Last week I walked into the flea market that takes place on Dizengoff Square in Tel Aviv every Friday and instantly I saw them -- two lithographs of figurative paintings made from a tangle of lines and shards.
Even at first glance they were obviously a cut above the usual array of amateur (but not always bad) paintings and lithographs for sale in the market. I looked closely, and saw the pencil signature at the bottom of each: Marcel Janco. I knew the name, but, to be honest, I had to strain (and Google) to properly remember it.
Marcel Janco was one of the founding members of the most audacious art movements of the 20th century, Dadaism. Beginning around World War I, Janco and the Dadaists produced art that scandalized Europe. They put on plays that made no sense. They made sculptures and paintings of each other -- not of dukes or kings or merchants -- that showed weird, dented, multi-colored faces and heads that laughed at the rules of perspective. They declared brashly that they wanted to "clear the tables" of art, to start again from nothing.
And yet the Janco lithographs I stumbled across were not nothing: one was of Noah and his Ark, the other of a lesser-known character named Honi Ha''Maagil, or Honi the Circle Drawer.
The story of Honi is told not as myth but as historical fact, and even Josephus speaks of the 1st century BCE sage who lived in the Galilee. During a drought in Judea, the righteous Honi decided it was his duty to do something. So he drew a circle in the sand where he stood and told God that he would stand inside that circle until rain fell.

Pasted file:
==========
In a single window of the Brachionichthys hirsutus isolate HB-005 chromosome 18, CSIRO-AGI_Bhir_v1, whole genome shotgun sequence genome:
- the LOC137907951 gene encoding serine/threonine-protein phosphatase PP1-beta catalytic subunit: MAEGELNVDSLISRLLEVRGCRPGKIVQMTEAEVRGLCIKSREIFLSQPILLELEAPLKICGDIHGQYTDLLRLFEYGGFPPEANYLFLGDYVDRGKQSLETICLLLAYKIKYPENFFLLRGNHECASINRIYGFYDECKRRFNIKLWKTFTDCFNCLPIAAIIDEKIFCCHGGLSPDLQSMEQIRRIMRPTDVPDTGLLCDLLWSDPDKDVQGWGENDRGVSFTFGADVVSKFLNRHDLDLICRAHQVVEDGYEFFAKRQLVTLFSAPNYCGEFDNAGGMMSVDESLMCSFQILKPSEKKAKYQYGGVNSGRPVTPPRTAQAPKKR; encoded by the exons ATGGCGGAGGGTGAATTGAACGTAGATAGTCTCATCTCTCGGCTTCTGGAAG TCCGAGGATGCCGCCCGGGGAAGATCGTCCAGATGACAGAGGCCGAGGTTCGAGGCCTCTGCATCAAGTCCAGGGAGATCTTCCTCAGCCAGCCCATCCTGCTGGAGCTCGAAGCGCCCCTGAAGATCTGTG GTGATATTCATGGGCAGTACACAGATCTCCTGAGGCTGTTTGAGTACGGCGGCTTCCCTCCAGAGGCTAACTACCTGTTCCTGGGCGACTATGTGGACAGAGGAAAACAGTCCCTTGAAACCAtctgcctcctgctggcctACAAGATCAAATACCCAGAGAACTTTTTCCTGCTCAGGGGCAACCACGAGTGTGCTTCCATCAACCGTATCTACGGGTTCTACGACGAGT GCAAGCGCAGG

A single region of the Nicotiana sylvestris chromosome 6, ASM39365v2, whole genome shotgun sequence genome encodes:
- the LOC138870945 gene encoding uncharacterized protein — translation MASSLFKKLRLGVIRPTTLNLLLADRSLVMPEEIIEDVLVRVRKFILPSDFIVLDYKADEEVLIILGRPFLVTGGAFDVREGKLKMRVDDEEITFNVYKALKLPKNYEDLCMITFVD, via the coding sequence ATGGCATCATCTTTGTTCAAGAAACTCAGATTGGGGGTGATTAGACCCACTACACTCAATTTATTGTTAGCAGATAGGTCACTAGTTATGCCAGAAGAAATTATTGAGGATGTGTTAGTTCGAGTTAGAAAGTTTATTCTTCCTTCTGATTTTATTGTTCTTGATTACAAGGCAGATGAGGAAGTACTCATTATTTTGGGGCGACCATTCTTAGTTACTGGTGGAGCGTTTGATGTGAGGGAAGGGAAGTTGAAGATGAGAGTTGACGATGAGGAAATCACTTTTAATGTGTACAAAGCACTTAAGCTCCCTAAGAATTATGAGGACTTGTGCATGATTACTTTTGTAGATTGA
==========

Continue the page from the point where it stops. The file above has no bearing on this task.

It seemed God listened, but when the rain fell it fell lightly. Honi, maybe with an innocent but indulgent smile on his lips, told God, "Abba I did not ask for this, but for rains sufficient to fill cisterns, ditches and caves." God listened; the rain fell hard.
But Honi was not satisfied. "Abba I did not ask for this, but for rains of benevolence, blessing and graciousness," he said, referring again to God as "father." And Father listened to the man standing in the circle, and the rain fell to the degree Honi knew was needed for his people to water their crops and flocks.
Marcel Janco painted Honi the Circle Drawer and Noah in the late 1950s, not in a Parisian garret or an absinthe bar in Prague, but in the hills of Israel, almost exactly where Honi himself had stood. Janco had left Europe, its art and then its shores, and had come to pre-state Israel as European anti-Semitism was building to its pre-WWII crescendo.
There, in the Galilee, Janco stumbled across a little cleft of land squeezed into the hills of the Carmel near Haifa, and decided he would stay there and bring other artists of Israel to work in a place called Ein Hod -- a spring of splendor -- which is still today Israel''s most famous artists village.
Janco went on to found multiple waves of new Israeli art, including the pivotal Ofakim Hadashim (New Horizons) movement. He came to a new place and saw that it needed a new art, just as it needed rain. He drew a circle in the sand and stood in it, perhaps calling out to "Abba" to bring what was needed. Abba, it seems, listened.
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